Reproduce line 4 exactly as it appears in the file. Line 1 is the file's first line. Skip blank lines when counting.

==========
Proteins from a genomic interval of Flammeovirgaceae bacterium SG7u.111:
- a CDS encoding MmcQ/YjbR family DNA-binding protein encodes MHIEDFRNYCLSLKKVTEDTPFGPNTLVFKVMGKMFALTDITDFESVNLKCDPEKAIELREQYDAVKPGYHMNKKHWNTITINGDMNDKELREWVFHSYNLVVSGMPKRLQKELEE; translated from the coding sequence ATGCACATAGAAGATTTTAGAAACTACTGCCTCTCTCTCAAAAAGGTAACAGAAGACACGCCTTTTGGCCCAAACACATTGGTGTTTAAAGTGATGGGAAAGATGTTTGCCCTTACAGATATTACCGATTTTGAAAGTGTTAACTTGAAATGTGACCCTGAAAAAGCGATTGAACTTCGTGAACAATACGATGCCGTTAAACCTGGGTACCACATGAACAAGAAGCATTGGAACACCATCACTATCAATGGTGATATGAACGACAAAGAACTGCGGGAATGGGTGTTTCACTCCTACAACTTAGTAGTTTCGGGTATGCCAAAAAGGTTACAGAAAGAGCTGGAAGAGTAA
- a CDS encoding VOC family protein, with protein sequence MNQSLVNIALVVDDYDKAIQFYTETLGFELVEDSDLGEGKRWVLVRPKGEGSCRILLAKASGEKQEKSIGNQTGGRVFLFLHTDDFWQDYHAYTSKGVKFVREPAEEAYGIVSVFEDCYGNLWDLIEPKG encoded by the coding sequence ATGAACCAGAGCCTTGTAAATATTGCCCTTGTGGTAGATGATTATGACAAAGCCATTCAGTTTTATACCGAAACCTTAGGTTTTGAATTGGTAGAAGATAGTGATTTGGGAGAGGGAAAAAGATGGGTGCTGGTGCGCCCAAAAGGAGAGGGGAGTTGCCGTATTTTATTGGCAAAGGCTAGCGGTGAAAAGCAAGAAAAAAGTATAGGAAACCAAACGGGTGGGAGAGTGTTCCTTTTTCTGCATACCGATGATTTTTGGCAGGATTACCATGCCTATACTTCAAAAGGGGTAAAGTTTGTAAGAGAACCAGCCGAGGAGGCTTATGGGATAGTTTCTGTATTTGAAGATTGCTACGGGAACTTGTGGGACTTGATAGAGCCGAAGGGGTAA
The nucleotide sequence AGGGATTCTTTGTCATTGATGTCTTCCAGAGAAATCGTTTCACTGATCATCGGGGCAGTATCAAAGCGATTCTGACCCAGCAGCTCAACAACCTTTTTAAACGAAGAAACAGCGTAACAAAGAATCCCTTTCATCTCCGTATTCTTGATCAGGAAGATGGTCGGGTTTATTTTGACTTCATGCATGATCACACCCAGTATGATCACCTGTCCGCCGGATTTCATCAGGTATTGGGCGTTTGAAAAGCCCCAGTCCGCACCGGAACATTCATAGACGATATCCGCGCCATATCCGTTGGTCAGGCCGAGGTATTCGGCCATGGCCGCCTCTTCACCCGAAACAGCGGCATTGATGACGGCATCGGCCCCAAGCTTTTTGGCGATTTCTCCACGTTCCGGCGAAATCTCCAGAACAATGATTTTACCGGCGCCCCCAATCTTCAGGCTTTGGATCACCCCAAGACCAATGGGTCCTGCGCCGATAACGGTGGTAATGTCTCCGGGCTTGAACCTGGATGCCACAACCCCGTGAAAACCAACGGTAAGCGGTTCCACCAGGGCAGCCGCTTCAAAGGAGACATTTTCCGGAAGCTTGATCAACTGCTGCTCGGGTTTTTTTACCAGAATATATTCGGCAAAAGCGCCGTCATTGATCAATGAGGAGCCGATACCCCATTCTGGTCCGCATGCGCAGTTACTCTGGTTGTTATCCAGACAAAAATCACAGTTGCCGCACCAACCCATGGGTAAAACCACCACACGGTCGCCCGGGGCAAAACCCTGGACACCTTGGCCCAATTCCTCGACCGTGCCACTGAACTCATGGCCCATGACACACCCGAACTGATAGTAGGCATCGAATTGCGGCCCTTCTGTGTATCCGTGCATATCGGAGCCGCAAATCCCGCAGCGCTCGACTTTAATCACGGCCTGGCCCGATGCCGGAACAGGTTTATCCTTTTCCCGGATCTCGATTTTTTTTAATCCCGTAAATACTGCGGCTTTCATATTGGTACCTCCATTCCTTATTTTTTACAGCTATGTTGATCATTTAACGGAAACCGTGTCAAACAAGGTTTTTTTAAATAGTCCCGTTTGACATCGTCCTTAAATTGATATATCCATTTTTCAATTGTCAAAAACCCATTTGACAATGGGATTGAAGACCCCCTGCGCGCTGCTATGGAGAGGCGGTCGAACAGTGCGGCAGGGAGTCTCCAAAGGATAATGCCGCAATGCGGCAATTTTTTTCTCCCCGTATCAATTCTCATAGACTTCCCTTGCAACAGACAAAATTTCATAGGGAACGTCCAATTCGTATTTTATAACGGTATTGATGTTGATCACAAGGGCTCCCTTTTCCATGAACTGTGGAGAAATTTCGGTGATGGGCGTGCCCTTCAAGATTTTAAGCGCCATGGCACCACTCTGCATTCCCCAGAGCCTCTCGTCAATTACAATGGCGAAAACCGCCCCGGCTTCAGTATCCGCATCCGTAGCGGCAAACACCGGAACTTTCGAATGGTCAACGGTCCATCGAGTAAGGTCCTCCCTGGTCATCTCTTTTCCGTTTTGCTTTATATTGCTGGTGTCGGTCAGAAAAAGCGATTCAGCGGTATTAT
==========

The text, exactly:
The nucleotide sequence AGGGATTCTTTGTCATTGATGTCTTCCAGAGAAATCGTTTCACTGATCATCGGGGCAGTATCAAAGCGATTCTGACCCAGCAGCTCAACAACCTTTTTAAACGAAGAAACAGCGTAACAAAGAATCCCTTTCATCTCCGTATTCTTGATCAGGAAGATGGTCGGGTTTATTTTGACTTCATGCATGATCACACCCAGTATGATCACCTGTCCGCCGGATTTCATCAGGTATTGGGCGTTTGAAAAGCCCCAGTCCGCACCGGAACATTCATAGACGATATCCGCGCCATATCCGTTGGTCAGGCCGAGGTATTCGGCCATGGCCGCCTCTTCACCCGAAACAGCGGCATTGATGACGGCATCGGCCCCAAGCTTTTTGGCGATTTCTCCACGTTCCGGCGAAATCTCCAGAACAATGATTTTACCGGCGCCCCCAATCTTCAGGCTTTGGATCACCCCAAGACCAATGGGTCCTGCGCCGATAACGGTGGTAATGTCTCCGGGCTTGAACCTGGATGCCACAACCCCGTGAAAACCAACGGTAAGCGGTTCCACCAGGGCAGCCGCTTCAAAGGAGACATTTTCCGGAAGCTTGATCAACTGCTGCTCGGGTTTTTTTACCAGAATATATTCGGCAAAAGCGCCGTCATTGATCAATGAGGAGCCGATACCCCATTCTGGTCCGCATGCGCAGTTACTCTGGTTGTTATCCAGACAAAAATCACAGTTGCCGCACCAACCCATGGGTAAAACCACCACACGGTCGCCCGGGGCAAAACCCTGGACACCTTGGCCCAATTCCTCGACCGTGCCACTGAACTCATGGCCCATGACACACCCGAACTGATAGTAGGCATCGAATTGCGGCCCTTCTGTGTATCCGTGCATATCGGAGCCGCAAATCCCGCAGCGCTCGACTTTAATCACGGCCTGGCCCGATGCCGGAACAGGTTTATCCTTTTCCCGGATCTCGATTTTTTTTAATCCCGTAAATACTGCGGCTTTCATATTGGTACCTCCATTCCTTATTTTTTACAGCTATGTTGATCATTTAACGGAAACCGTGTCAAACAAGGTTTTTTTAAATAGTCCCGTTTGACATCGTCCTTAAATTGATATATCCATTTTTCAATTGTCAAAAACCCATTTGACAATGGGATTGAAGACCCCCTGCGCGCTGCTATGGAGAGGCGGTCGAACAGTGCGGCAGGGAGTCTCCAAAGGATAATGCCGCAATGCGGCAATTTTTTTCTCCCCGTATCAATTCTCATAGACTTCCCTTGCAACAGACAAAATTTCATAGGGAACGTCCAATTCGTATTTTATAACGGTATTGATGTTGATCACAAGGGCTCCCTTTTCCATGAACTGTGGAGAAATTTCGGTGATGGGCGTGCCCTTCAAGATTTTAAGCGCCATGGCACCACTCTGCATTCCCCAGAGCCTCTCGTCAATTACAATGGCGAAAACCGCCCCGGCTTCAGTATCCGCATCCGTAGCGGCAAACACCGGAACTTTCGAATGGTCAACGGTCCATCGAGTAAGGTCCTCCCTGGTCATCTCTTTTCCGTTTTGCTTTATATTGCTGGTGTCGGTCAGAAAAAGCGATTCAGCGGTATTAT